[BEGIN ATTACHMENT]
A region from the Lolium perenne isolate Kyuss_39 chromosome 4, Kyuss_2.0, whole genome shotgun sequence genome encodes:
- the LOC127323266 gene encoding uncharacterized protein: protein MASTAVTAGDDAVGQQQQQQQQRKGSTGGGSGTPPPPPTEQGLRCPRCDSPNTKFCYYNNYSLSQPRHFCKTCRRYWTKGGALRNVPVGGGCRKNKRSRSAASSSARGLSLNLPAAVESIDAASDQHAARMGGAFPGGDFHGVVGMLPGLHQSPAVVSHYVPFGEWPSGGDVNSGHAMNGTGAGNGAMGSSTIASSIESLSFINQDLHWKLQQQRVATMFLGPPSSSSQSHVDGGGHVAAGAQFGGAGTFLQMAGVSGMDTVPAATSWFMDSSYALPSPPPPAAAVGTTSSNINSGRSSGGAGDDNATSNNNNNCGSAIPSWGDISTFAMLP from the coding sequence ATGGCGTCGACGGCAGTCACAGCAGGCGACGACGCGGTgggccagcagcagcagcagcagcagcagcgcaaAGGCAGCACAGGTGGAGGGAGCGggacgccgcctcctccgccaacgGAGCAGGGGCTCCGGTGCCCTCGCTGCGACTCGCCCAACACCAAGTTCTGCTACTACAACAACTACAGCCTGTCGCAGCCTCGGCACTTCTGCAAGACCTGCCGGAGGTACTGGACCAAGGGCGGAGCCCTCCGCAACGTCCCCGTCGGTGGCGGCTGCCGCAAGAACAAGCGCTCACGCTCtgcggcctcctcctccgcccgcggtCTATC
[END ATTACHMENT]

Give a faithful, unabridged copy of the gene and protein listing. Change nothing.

A region from the Lolium perenne isolate Kyuss_39 chromosome 4, Kyuss_2.0, whole genome shotgun sequence genome encodes:
- the LOC127323266 gene encoding uncharacterized protein: protein MASTAVTAGDDAVGQQQQQQQQRKGSTGGGSGTPPPPPTEQGLRCPRCDSPNTKFCYYNNYSLSQPRHFCKTCRRYWTKGGALRNVPVGGGCRKNKRSRSAASSSARGLSLNLPAAVESIDAASDQHAARMGGAFPGGDFHGVVGMLPGLHQSPAVVSHYVPFGEWPSGGDVNSGHAMNGTGAGNGAMGSSTIASSIESLSFINQDLHWKLQQQRVATMFLGPPSSSSQSHVDGGGHVAAGAQFGGAGTFLQMAGVSGMDTVPAATSWFMDSSYALPSPPPPAAAVGTTSSNINSGRSSGGAGDDNATSNNNNNCGSAIPSWGDISTFAMLP from the coding sequence ATGGCGTCGACGGCAGTCACAGCAGGCGACGACGCGGTgggccagcagcagcagcagcagcagcagcgcaaAGGCAGCACAGGTGGAGGGAGCGggacgccgcctcctccgccaacgGAGCAGGGGCTCCGGTGCCCTCGCTGCGACTCGCCCAACACCAAGTTCTGCTACTACAACAACTACAGCCTGTCGCAGCCTCGGCACTTCTGCAAGACCTGCCGGAGGTACTGGACCAAGGGCGGAGCCCTCCGCAACGTCCCCGTCGGTGGCGGCTGCCGCAAGAACAAGCGCTCACGCTCtgcggcctcctcctccgcccgcggtCTATC